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Project Portal: Toyota’s commitment to reducing transport truck greenhouse gas emissions to zero

Aug 01, 2018

Anyone who has seen the heavy fumes a transport truck emits, probably wouldn’t be surprised to learn that freight traffic is the second largest source of greenhouse gas emissions in Canada*. With efforts worldwide to improve the planet’s health and reduce greenhouse gas emissions, Toyota is more committed than ever to developing fuel-saving and alternative powertrain technologies.

As an industry leader of electrified vehicles, we have been investing in hydrogen fuel cell technology since the 1990s. We launched the Mirai in 2014, which is one of the world’s first mass market fuel cell electric vehicles and have since expanded the technology to freight vehicles through “Project Portal”.

Operated by hydrogen fuel cell technology, Project Portal is a concept vehicle that came to life, thanks to our engineers and technicians. Using two fuel cell stacks (borrowed from two Toyota Mirai vehicles) as their base, they created one of the world’s first OEM-built zero CO2 emissions heavy trucks in a Michigan garage.

The Class 8, heavy-duty, semi-truck moves cargos between depots in Southern California daily. The 670-plus horsepower truck is propelled by an electric motor, produces 1,325 lbs-feet of torque from two fuel cell stacks, and emits only water from the tailpipe.

Project Portal

The truck is strong and powerful, and its electric powertrain allows drivers to accelerate and transition smoothly. Curious to know how it drives in comparison to a conventional transport truck? Test drivers mention that it is quieter, easier to operate and more comfortable.

Traveling 320 kilometres per day, the truck refuels in between shipments at a hydrogen refueling station, where liquid hydrogen is converted into fuel. After 25 minutes of fueling, the hydrogen tanks are topped up with enough hydrogen fuel for the next day, and the Project Portal truck is ready to hit the road again.

While there are currently only 39 hydrogen fueling stations in California to date, Toyota has recently partnered with Shell to install more.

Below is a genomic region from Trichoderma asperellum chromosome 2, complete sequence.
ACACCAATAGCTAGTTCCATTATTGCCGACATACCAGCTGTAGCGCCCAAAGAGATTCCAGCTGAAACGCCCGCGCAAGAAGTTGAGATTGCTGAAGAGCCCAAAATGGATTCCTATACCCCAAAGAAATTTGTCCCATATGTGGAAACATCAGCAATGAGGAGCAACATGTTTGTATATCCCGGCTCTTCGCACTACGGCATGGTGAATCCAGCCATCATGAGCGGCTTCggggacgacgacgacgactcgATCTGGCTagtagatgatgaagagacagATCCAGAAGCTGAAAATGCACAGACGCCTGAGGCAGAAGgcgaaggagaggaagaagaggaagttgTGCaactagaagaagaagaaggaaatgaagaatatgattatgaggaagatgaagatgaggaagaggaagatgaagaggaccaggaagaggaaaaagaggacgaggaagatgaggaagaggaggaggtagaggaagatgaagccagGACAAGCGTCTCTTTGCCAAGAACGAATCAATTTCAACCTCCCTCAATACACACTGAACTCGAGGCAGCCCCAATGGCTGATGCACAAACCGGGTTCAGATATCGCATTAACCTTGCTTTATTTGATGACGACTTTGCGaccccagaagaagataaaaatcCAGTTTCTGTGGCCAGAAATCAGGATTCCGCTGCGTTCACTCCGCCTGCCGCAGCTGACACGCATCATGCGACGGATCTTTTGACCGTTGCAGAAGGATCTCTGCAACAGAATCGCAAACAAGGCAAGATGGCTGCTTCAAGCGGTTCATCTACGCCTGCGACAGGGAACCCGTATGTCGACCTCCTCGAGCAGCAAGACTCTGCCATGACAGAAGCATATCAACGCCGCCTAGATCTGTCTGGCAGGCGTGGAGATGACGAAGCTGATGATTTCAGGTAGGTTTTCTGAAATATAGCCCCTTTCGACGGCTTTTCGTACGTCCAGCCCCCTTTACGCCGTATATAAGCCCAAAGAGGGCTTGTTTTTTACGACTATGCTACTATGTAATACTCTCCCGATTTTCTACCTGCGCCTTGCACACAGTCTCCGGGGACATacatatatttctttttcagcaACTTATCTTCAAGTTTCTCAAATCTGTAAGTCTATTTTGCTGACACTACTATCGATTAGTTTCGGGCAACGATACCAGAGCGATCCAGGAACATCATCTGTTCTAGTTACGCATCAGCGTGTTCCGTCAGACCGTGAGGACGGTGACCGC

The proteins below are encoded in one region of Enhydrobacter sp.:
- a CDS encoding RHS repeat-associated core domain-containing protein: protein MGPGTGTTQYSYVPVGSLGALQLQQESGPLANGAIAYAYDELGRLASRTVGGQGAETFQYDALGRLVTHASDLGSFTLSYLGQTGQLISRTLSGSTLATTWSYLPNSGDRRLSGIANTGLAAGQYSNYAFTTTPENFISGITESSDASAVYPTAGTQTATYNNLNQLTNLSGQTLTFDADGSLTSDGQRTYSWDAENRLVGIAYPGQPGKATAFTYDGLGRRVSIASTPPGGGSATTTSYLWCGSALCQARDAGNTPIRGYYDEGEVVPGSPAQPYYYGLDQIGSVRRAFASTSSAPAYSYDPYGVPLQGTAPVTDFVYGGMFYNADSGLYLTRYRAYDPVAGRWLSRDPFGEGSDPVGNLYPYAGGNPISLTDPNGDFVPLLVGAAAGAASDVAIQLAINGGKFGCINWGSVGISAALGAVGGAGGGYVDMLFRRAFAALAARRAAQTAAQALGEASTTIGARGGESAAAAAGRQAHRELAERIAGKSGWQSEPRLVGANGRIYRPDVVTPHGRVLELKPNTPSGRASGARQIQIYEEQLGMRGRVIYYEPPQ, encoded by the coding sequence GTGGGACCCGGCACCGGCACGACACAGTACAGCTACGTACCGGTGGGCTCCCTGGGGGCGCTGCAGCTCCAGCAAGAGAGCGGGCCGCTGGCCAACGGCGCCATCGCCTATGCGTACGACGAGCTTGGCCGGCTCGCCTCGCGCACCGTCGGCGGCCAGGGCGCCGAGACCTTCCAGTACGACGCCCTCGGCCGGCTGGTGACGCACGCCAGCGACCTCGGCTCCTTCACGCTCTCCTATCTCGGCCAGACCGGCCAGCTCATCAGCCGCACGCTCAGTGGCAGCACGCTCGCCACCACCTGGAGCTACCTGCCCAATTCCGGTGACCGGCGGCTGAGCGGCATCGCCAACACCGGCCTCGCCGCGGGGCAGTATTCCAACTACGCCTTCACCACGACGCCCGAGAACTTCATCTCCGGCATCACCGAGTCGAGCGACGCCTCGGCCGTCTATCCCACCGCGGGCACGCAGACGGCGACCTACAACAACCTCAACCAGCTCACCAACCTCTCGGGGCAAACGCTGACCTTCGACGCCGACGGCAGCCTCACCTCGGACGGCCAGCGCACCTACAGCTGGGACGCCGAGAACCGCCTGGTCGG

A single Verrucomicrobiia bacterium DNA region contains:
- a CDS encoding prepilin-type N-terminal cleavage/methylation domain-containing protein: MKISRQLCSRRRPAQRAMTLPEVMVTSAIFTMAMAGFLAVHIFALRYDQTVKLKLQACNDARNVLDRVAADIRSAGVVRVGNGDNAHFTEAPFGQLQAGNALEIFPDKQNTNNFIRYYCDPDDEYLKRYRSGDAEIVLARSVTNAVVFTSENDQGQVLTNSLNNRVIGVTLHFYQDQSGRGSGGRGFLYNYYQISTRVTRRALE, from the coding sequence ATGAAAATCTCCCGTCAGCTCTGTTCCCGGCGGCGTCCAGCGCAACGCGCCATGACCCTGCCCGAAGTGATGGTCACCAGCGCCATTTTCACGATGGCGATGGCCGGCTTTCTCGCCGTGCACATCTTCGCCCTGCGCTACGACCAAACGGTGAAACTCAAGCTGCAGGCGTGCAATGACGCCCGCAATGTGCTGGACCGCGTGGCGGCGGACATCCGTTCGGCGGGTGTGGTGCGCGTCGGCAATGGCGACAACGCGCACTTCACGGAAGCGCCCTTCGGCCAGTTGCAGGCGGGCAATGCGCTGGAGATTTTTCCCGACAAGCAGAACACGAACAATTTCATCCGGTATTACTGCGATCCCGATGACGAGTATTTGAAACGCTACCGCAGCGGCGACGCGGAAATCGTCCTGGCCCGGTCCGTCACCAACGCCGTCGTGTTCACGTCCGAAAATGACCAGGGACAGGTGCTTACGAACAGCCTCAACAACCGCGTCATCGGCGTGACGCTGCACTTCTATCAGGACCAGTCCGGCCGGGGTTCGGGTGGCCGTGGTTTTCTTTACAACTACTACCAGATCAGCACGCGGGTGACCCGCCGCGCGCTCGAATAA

Introducing Project Portal 2.0

Eager to build and improve on the pilot project, Toyota analyzed the concept truck’s performance in both test facilities and the real world. Using our learnings as a guide, we got to work on the next version of the concept vehicle – also known as Project Portal 2.0.

Project Portal 2.0

The Beta model is noticeably improved, with an extended range of 500 kilometers per fill. It is also easier to maneuver and more versatile, with a new sleeper cab and a unique fuel cabinet combination.

Set to hit the roads in Fall 2018, Project Portal 2.0 is the next step in our mission to move beyond a proof of concept and set a new standard for transport trucks.

Benefits of Hydrogen Fuel Cell Electric Technology

Both Project Portal 1.0 and 2.0 trucks are hydrogen fuel cell electric vehicles, which means they’re fueled by the most abundant element in the universe. Free of impurities and lighter than air, hydrogen fuel can be created from a variety of energy sources such as solar power, hydropower and methane gas.

Hydrogen can also be extracted from water through a process called electrolysis. An electrical current passes through water to create a chemical reaction that separates water’s two main elements: hydrogen and oxygen.

In hydrogen fuel cell electric vehicles, hydrogen gas is stored in the vehicle’s high-pressure hydrogen tanks. As oxygen enters the vehicle through the front intake grille, the oxygen and hydrogen meet in the fuel cell stack, where a chemical reaction creates electricity and water.

The electricity is then supplied to the motor, which is used to drive the wheels. The battery also stores some of this generated electricity, as well as recovered energy from braking. The battery then provides supplemental power to the electric motor. At the end, the tailpipe only emits water vapour.

Our Commitment to Reducing Emissions 

As part of our dedication to hydrogen fuel cell technology, Toyota is constructing the world’s first megawatt-scale carbonate fuel cell power generation plant at the Port of Long Beach to supply all Toyota fuel cell vehicles moving through the Port with hydrogen fuel. The Tri-Gen is expected to open in 2020 and will use bio-waste to generate approximately 2.35 megawatts of electricity and 1.2 tons of hydrogen per day. Based in Long Beach, the proof-of-concept plant will also include one of the world’s largest hydrogen fueling stations.

We are also currently working with several Japanese governments to create a hydrogen supply chain powered by solar energy. The low-carbon energy produced will be used to power forklifts and reduce associated emissions at fruit & vegetable markets, factories and warehouses. Interested in learning more? Read up on hydrogen fuel cell technology.